Cities, counties seek money to prevent bear conflicts


TALLAHASSEE, Fla. – Thirteen counties, three cities and a trio of neighborhood associations are seeking state money to help reduce human-bear interactions.

The Florida Fish and Wildlife Conservation Commission reported Tuesday it is reviewing the total of $1.9 million in proposals, while $825,000 is available this year for bear-proofing measures.

"We're excited to partner with these communities on this important step to keep bears out of garbage," commission Chairman Brian Yablonski said in a prepared statement.

The commission voted against holding a bear hunt this year, instead focusing on non-lethal steps to manage the state's growing bear population.

A 2015 hunt was highly controversial, but supporters have argued that hunting is one way to manage bear populations and to reduce potentially dangerous bear-human interactions.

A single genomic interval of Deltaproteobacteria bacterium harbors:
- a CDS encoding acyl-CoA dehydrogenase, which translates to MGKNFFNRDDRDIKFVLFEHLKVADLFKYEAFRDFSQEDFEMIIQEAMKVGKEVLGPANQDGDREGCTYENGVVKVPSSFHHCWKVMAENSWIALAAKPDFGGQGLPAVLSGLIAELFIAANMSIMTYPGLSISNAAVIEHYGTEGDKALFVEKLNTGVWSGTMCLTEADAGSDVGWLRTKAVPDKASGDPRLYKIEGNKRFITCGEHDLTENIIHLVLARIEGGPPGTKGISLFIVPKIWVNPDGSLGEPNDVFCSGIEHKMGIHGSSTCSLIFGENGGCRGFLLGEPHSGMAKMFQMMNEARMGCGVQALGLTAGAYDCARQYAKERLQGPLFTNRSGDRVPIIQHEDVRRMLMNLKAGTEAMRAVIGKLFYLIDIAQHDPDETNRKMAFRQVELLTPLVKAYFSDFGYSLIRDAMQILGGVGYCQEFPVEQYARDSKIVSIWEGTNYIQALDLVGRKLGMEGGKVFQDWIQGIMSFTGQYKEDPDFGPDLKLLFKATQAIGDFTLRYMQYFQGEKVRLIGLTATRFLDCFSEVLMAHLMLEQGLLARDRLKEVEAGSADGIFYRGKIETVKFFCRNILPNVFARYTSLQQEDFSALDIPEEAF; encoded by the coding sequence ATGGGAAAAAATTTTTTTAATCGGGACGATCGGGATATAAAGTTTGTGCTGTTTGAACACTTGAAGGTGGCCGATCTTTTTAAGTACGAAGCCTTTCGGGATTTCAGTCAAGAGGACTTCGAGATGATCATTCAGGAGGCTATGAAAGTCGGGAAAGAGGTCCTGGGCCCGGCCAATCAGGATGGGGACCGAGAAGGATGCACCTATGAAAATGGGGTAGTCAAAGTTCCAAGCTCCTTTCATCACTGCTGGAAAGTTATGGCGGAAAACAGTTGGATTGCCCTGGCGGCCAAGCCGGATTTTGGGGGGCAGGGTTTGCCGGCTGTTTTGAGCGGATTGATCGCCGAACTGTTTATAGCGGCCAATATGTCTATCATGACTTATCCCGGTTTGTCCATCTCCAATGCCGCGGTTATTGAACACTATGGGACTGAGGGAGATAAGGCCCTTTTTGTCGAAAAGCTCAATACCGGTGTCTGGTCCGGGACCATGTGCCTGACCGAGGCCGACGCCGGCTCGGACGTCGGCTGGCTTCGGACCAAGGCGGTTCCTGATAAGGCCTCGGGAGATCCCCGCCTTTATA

Early this year, the Legislature allocated $500,000 to the state agency for bear-proofing measures from money raised through fees paid by hunters for the 2015 hunt. The other $325,000 was raised through sales of "Conserve Wildlife" license plates. Most of the money requires local governments to match the state funds and to approve ordinances regarding the maintenance of residential and business trash.

The commission expects to announce by mid-December which communities will receive the money. Applications were due Friday.

Among those applying for the state money, Lake, Orange, Santa Rosa and Seminole counties have either passed or are reviewing ordinances. Other counties that have applied are Bay, Collier, Franklin, Gulf, Leon, Marion, Putnam, Volusia and Wakulla. The cities are Daytona Beach, DeBary and Carrabelle.